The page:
Your icon size should be 20px by 20px. After you add your icon to the Media Library, you can insert its URL link in the Menu Icon field. The final result of your custom post looks like this.
After you create your first custom post, you can further adjust it. As you already know, we created custom recipes post type. When we go to the All Recipe, we can see there are no new recipes since we haven’t added any. Also, we see that this page looks the same as a default All Posts page.
To create a new post go to Add New. This post looks the same as the default post. Also, we can create the new post with the page builder we use. After we create the first custom post, we will enrich it by adding custom fields following our needs. Specifically, we are adding fields for our recipes. In other words, next time we want to add recipes, this post type will be ready so we can fill in the new information with complete ease.
Now, let’s take a closer look at the Document tub on this custom post.
As you can notice, this tub has less options than default post format.
As many of these options are frequently used, we want to show you the best way to use them.
Go to CPT UI > Add/Edit Post click on a tab Edit Post Types. Find the Support option and check all the fields you want to include. It’s a piece of cake!
In short, taxonomies are the method of classifying content and data in WordPress websites. Taxonomy allows you to group similar things together. Thus, taxonomy refers to the sum of those groups. In WordPress CMS, taxonomies are categories and tags you can add to uplift your content.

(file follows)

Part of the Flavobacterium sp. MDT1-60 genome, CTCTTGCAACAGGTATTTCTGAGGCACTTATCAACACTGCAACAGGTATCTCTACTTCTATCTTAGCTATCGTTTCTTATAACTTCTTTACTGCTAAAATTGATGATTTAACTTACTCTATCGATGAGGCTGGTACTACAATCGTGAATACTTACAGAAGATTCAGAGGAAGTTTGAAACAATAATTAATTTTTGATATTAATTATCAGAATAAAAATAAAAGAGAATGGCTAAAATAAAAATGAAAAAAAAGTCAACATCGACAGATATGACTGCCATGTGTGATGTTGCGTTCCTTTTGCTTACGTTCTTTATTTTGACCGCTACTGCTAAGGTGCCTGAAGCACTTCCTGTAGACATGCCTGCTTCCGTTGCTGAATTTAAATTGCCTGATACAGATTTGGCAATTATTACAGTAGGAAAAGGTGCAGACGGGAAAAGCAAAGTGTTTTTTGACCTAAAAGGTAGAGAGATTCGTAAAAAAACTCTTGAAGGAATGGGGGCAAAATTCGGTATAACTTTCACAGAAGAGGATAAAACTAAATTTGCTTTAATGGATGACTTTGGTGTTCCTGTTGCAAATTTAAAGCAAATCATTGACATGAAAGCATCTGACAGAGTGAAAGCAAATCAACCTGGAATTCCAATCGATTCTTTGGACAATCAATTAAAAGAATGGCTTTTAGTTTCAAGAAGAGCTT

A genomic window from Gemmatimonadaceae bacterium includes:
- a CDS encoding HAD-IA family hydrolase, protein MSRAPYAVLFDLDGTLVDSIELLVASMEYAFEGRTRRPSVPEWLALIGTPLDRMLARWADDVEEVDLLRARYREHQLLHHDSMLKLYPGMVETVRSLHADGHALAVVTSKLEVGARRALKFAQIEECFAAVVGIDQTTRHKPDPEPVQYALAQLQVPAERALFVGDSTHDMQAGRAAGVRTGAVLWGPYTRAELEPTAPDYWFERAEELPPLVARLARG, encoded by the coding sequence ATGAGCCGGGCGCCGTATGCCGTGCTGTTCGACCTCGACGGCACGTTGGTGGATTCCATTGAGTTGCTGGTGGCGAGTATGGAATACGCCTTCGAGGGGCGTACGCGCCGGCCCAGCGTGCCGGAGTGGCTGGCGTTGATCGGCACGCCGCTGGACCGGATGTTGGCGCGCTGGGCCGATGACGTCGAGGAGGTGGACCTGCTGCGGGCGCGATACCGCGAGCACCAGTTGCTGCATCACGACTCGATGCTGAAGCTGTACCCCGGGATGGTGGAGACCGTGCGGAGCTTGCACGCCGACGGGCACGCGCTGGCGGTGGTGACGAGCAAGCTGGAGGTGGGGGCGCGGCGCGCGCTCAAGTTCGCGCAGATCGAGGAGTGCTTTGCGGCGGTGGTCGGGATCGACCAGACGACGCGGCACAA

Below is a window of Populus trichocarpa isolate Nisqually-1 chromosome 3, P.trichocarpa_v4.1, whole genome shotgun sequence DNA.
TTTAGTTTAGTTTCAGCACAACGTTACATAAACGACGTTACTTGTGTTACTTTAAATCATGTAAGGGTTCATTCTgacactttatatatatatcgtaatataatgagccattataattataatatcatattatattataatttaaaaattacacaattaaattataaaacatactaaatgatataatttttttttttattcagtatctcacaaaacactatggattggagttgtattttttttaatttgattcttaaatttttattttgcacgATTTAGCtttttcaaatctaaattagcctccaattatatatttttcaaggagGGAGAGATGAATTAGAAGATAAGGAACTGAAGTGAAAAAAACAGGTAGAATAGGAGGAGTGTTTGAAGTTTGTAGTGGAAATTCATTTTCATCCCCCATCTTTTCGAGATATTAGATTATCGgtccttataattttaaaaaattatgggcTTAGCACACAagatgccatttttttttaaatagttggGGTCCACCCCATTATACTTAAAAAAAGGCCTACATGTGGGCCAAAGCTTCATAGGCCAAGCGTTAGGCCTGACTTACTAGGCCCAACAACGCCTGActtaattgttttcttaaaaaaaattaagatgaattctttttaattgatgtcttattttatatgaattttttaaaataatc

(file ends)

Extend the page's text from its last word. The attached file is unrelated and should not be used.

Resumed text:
Let’s once again take a look at our custom post type we created with a custom post type plugin. What is visible at first sight is that this custom post doesn’t have categories and tags that are an integral part of default posts. Of course, if you don’t want to group your custom posts, there is no need for adding categories and tags. However, if you want to do this, keep reading.
There are two ways for adding taxonomy with custom post type UI.
The first option allows you to use the existing categories and tags from your default post in your custom post as well. To give your custom post an access to default categories, go to CPT UI > Add/Edit Post, click on Edit Post Types. Find the option Taxonomies.
In our example, we are giving default post categories to our custom post. Other options that are offered are dedicated to shop taxonomies. If you don’t have WooCommerce plugin installed, these options won’t be visible. After we save all the changes, categories and tags will become visible in a custom post.
Have in mind that you have to be careful when using this method of taxonomy creating. Every change you make for your custom post categories will apply to your default post categories as well (and vice versa). So, before you make changes, make sure it works for both your custom and default post.
Apart from this, there is another way for adding taxonomy to your default post. Just create complete new categories and tags that are independent from those on a default post. To do this, go to Add/Edit Taxonomies and create taxonomy in the same manner as you created a new custom post.
There is one more thing you should change before you save the changes. Pay attention to Hierarchical opcion that defines what sort of taxonomy you want to create.
Here, you can choose between True and False hierarchical values. If you want your taxonomy to be a category with parent-child relationship, choose True. When you want to create a tag, choose False.
Finally, when the taxonomy is created, a new field will appear on a dashboard. After this, you can create categories for default and custom posts independently.
Let’s Wrap It Up
Custom posts can truly transform your blog and website in general. With CPT UI plugin, anyone can use versatile options to do this with ease. Choose the method from our custom post type ui tutorial that meets your needs and start another chapter of your WordPres journey.